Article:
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Whenever I see stuff like this, I think it’s cool then wonder if it’s some kind of guerrilla marketing. Maybe for a guac shop? A smoothie joint? A pop-up investment bank?

 

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No. 8
Coffee. It was hot AF and we needed to kill time before dinner. I’d also like to add that Franco is very photogenic, so most of my pics are of him. He tried taking pics of me but the camera burst into flames.

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Now THIS is definitely marketing of some kind. Check out dat hashtag. Is it for a shoe? A university? The moon?

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Nearby was this anti-AirBnB ad. This neighborhood is clearly going through some shit.

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No. 9
RAMEN. Who eats really hot ramen on a really hot day? Me! Me! I do! Franco and I stumbled upon this place one drunk night, and I hadn’t been back since.

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Til now. Check out dat black ramen.

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He gets white ramen. We are an inclusive couple.

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No. 10
Dirty martinis. I enjoy going to ridiculously fancy places like The Grill while severely underdressed because it confuses the staff.

Them: Who are these 12-year-olds and why are they at the bar? Is this a trick?
Me, raising my martini glass to my lips, pinkie extended: MUWAHAHAHAA.

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Then we picked up the pupper and went home.

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The Days So Far

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Been going through the archives and decided to share a few pictures from the last couple of months. No cohesive theme here. Just random moments.

I’ve been capturing things a bit differently now that Instagram has become my default channel. But this is still my favorite space for posting pictures.

It’s a lot quieter.

Which means, fewer people see what I post.

Which means, I feel more free.

Which means, this is really how I take pictures.

Funny how that works.

Let’s do dis.

IMG_6409 (1)Quite proud of this rug and its dust bunny friends.

IMG_6463One night Franco and I watched these guys change this sign to an identical, much cleaner sign. We were on our way to a distant bar in Brooklyn late one night to pick up the credit card I’d left behind a few days before (yes, I’m an adult). It was an hourlong slog. When we got there, the place was closed.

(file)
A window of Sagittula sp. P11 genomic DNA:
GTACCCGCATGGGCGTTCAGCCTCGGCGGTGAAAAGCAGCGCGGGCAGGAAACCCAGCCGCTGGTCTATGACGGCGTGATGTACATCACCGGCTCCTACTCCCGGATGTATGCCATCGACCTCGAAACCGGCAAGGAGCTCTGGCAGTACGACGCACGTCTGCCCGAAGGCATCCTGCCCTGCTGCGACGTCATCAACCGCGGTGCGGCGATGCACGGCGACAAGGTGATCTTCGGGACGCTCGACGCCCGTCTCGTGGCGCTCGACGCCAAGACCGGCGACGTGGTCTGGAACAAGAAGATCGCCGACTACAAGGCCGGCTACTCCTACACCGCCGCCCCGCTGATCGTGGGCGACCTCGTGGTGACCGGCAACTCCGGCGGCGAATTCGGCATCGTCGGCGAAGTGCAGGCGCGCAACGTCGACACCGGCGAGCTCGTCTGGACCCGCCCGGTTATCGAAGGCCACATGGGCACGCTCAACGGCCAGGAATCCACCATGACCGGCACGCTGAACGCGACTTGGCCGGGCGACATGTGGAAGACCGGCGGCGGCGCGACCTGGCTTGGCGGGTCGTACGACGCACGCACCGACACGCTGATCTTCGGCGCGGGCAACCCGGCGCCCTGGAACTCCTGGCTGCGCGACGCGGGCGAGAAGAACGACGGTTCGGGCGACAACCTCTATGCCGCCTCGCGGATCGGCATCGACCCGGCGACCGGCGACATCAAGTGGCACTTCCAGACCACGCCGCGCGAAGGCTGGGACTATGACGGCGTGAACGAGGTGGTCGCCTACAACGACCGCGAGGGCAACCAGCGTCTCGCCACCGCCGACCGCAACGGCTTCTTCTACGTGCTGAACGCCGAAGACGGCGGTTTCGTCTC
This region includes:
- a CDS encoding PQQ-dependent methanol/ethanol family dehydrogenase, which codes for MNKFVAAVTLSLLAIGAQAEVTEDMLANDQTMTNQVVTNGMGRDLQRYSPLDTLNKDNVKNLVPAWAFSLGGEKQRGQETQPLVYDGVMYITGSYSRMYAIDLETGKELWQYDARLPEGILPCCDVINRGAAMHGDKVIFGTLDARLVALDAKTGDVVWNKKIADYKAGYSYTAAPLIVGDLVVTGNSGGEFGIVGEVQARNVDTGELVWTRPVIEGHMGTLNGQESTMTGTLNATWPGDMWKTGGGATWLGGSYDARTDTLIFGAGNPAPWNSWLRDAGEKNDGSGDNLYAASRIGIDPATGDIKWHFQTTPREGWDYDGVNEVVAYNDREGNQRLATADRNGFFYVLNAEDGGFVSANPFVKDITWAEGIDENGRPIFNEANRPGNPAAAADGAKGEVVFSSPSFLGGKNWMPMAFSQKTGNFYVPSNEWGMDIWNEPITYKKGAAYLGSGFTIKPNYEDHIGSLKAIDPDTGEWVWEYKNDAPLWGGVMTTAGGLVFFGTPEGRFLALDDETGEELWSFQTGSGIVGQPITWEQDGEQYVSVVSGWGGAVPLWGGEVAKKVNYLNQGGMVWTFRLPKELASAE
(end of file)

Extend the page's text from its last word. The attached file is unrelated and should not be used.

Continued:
IMG_6476Whenever possible.

IMG_6541My super glamorous studio. See that mic stand over there? Swivels 360 degrees to and from your mouth. Patent pending.

IMG_6584A friend and I stumbled upon this cute little park right after this asinine dialogue courtesy of me:

Friend: What’s this?
Me: Ugh. Probably one of those rich-people parks you need a key to get into.
Nice old lady holding open the gate on her way out: Come right in, you cynical asshole.

Then we got chased by a chicken. It was glorious.

IMG_6609One day I dug up my cheapo watercoloring set that I’d bought about seven years ago and completely failed at but still lugged around through my many, many moves. I learned that when you’re bad at colors and coloring, you can get away with picking and choosing what to color.

IMG_6614Office permapup. Fully grown and pocket-sized. Want.

IMG_6699This is how Franco watches sports. You might think it’s really awkward to have a big ol’ window with no curtains. You would be right. But… we’re too lazy to ask the landlord if we can drill holes, so fish tank living room featuring a singing-dancing duo it is. You’re welcome, neighbors.

IMG_6762One of the first nice days of the year we decided to hang at Central Park at the last minute. That blanket is actually a plastic tablecloth from the dollar store.

IMG_6773A book about the joys of spinsterhood. Franco gets nervous whenever I read it around him.

IMG_6781Times Square After Midnight, one of my fave places in the city.

IMG_6785Another creep session. These guys had a synchronized routine. They marched to a spot, lifted some things, hammered some other things, and did it all over again.